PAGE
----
Spotting A Location… After A Shoot

This portrait was taken after a shoot had officially finished, yet it’s my favourite of them all. Once you train your eye to notice great light in a location, you’ll find it even when you’re not looking.

A private medical practice in Harley Street commissioned me to create portraits of their team, to be used on their new website.

David is a surgeon at the practice and – like his colleagues – was lovely, but not very comfortable in front of the camera.

I spent a day photographing them in their current premises at the time. But the team were preparing to move into new offices, and after our shoot David took me to see the new site.

Spotting an opportunity

While we were in the new offices, I spotted this very dark, oak-clad corridor with a window at one end. I thought that the light there would be nice, and I also noticed that the suit the radiographer was wearing was roughly the same tone as the oak panels in the corridor. I thought the light and the similar tones would combine to make a really interesting low-key portrait.

I asked David to stand in the light from the window. I then framed the shot with the right hand wall creating a lead-in from blurred to sharp. My angle – pressed up against the right hand wall – eliminated the window itself. If I had included it in the shot, it would have blown out to white, with no pixel detail, which I wanted to avoid.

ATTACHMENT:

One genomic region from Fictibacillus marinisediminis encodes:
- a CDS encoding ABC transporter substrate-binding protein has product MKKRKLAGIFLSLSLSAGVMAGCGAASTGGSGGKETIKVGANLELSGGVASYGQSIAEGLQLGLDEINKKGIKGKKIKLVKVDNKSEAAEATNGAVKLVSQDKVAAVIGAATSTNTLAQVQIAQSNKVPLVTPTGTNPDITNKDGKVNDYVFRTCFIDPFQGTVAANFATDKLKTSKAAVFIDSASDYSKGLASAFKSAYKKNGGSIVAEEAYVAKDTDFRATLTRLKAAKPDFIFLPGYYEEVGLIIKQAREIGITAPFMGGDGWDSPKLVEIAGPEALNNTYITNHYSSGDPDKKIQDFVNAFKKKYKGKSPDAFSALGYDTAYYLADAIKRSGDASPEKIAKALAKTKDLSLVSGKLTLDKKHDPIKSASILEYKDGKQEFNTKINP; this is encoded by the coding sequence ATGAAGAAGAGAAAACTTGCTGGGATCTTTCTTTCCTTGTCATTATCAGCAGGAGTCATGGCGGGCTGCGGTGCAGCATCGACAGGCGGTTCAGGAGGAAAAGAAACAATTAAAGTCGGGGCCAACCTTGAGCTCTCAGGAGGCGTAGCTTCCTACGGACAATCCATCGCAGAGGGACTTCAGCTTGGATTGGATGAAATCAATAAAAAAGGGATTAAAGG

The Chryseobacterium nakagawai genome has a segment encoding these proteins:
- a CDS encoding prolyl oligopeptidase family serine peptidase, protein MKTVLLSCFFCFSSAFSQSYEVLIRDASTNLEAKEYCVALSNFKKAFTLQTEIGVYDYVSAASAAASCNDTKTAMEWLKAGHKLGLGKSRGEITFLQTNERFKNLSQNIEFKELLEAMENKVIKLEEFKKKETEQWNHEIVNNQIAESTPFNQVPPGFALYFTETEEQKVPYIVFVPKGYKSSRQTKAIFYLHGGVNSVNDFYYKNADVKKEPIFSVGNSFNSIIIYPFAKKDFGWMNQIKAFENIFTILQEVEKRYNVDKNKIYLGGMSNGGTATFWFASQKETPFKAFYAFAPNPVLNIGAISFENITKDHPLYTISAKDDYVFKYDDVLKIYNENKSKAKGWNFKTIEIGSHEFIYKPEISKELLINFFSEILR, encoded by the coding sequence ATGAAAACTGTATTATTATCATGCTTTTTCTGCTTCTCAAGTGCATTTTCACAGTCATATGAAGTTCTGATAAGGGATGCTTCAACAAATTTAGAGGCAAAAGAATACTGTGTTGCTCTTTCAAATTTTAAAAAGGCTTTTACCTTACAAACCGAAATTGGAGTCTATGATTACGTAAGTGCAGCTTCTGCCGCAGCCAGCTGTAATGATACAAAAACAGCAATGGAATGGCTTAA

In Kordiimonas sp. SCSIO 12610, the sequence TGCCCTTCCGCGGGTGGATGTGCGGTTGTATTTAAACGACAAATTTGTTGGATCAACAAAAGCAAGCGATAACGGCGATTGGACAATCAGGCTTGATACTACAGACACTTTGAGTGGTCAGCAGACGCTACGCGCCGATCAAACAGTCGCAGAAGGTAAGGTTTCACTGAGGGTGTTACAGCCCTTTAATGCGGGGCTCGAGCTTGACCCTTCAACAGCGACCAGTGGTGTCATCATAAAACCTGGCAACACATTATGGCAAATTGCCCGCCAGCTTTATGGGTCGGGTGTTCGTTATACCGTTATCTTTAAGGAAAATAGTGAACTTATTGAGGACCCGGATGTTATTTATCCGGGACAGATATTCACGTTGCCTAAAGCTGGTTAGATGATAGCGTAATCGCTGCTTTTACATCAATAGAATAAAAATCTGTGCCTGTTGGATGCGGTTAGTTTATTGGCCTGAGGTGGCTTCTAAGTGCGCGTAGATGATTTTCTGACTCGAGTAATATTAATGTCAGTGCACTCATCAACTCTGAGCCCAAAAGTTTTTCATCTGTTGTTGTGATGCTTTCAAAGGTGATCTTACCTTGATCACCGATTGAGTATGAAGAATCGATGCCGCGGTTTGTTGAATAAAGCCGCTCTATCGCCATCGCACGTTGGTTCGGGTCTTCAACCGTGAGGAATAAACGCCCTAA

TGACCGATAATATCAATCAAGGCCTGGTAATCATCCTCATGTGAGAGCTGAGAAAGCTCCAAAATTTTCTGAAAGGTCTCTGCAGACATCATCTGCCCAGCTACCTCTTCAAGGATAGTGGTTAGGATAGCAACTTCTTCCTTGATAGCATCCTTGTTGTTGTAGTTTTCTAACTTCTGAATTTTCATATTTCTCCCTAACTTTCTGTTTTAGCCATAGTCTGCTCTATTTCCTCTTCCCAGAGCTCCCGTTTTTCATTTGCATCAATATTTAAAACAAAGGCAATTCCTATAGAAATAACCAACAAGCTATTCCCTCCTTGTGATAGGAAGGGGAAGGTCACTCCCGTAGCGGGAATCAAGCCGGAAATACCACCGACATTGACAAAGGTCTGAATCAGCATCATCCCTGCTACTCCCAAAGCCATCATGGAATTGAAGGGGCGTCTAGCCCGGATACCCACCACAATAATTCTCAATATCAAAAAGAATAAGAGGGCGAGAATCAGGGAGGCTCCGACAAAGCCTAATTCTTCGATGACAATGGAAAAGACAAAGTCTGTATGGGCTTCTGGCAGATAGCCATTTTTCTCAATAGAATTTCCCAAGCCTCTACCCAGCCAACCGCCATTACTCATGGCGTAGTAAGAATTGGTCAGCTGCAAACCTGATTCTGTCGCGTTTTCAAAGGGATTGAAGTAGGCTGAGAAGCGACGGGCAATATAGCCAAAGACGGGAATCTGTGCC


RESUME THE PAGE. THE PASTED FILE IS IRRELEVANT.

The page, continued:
Creating the pose

I had noticed that David often put one hand in his pocket, so I asked him to do this, while making sure his watch was visible, as I liked the detail. Lastly, I asked him to look out of the window.

The result is simple, relaxed but also professional and with a high end feel. David liked the shot so much he had it framed and put above his desk. That’s not bad considering he wasn’t looking forward to being photographed!

Location Diagram

Camera Settings

  • Focal length: 122mm
  • Aperture: f/2.8
  • Shutter speed: 1/125 sec
  • ISO: 1100